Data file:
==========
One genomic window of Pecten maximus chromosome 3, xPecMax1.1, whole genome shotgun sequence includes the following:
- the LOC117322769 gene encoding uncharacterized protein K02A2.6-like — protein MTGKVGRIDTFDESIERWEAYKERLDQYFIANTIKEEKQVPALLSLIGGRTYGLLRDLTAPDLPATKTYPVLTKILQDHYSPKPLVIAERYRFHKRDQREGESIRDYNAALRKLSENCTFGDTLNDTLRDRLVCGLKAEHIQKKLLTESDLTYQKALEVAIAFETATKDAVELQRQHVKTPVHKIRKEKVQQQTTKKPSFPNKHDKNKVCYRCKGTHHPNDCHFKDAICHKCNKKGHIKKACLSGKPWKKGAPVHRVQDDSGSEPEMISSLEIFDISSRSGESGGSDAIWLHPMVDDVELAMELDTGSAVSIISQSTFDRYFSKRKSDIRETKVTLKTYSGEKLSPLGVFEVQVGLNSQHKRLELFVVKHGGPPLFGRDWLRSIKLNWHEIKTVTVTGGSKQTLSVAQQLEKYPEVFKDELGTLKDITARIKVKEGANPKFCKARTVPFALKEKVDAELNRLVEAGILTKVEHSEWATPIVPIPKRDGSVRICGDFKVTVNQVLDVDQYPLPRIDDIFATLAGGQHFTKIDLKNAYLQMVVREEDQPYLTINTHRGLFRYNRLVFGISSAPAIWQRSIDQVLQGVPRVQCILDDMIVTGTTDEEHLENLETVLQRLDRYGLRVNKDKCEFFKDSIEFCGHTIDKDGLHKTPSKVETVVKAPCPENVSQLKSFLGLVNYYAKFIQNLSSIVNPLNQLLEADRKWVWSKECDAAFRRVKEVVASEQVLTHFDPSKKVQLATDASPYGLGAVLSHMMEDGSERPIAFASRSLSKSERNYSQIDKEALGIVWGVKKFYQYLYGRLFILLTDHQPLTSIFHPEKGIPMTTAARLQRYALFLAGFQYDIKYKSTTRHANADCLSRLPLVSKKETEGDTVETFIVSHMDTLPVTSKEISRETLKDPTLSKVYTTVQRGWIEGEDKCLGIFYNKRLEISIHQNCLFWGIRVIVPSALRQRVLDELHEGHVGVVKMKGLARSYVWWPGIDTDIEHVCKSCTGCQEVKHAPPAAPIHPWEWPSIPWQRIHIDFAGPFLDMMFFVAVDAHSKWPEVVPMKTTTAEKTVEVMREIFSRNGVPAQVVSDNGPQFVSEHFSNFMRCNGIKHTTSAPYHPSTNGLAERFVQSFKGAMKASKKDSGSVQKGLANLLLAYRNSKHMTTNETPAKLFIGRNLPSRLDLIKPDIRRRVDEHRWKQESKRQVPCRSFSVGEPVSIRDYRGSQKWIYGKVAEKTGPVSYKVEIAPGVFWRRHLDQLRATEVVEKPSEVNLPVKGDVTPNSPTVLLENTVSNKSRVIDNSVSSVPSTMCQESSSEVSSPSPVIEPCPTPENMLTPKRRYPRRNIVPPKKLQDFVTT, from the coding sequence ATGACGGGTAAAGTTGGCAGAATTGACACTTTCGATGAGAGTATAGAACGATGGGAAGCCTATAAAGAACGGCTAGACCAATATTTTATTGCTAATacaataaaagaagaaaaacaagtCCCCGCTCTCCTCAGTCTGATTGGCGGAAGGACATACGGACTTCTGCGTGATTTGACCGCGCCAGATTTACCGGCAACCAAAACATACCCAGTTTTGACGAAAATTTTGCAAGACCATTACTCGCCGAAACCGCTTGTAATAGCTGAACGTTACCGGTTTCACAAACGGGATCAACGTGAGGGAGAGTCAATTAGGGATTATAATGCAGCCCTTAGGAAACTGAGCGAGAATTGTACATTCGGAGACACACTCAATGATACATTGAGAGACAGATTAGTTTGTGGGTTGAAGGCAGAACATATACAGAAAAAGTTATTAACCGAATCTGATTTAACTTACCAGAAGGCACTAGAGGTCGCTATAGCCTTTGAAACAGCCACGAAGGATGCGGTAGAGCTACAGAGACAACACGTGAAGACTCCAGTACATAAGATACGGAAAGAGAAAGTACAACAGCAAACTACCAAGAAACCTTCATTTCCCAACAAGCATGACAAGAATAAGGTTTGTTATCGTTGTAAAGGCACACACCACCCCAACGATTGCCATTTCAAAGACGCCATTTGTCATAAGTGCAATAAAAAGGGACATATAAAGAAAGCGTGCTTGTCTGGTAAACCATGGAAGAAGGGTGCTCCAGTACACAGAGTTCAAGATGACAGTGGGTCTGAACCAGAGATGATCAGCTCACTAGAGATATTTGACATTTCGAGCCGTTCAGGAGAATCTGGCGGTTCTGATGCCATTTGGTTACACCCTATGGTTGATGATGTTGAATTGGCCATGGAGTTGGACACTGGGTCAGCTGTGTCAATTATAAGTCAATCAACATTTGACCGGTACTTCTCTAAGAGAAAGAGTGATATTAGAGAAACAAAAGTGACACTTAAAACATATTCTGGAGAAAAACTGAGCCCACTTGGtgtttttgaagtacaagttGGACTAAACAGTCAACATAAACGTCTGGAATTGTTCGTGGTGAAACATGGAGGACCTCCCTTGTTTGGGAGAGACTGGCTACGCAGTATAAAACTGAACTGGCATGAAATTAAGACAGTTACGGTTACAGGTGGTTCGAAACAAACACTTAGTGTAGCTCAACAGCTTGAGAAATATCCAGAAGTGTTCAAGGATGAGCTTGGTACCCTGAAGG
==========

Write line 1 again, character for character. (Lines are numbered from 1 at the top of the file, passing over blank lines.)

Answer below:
One genomic window of Pecten maximus chromosome 3, xPecMax1.1, whole genome shotgun sequence includes the following: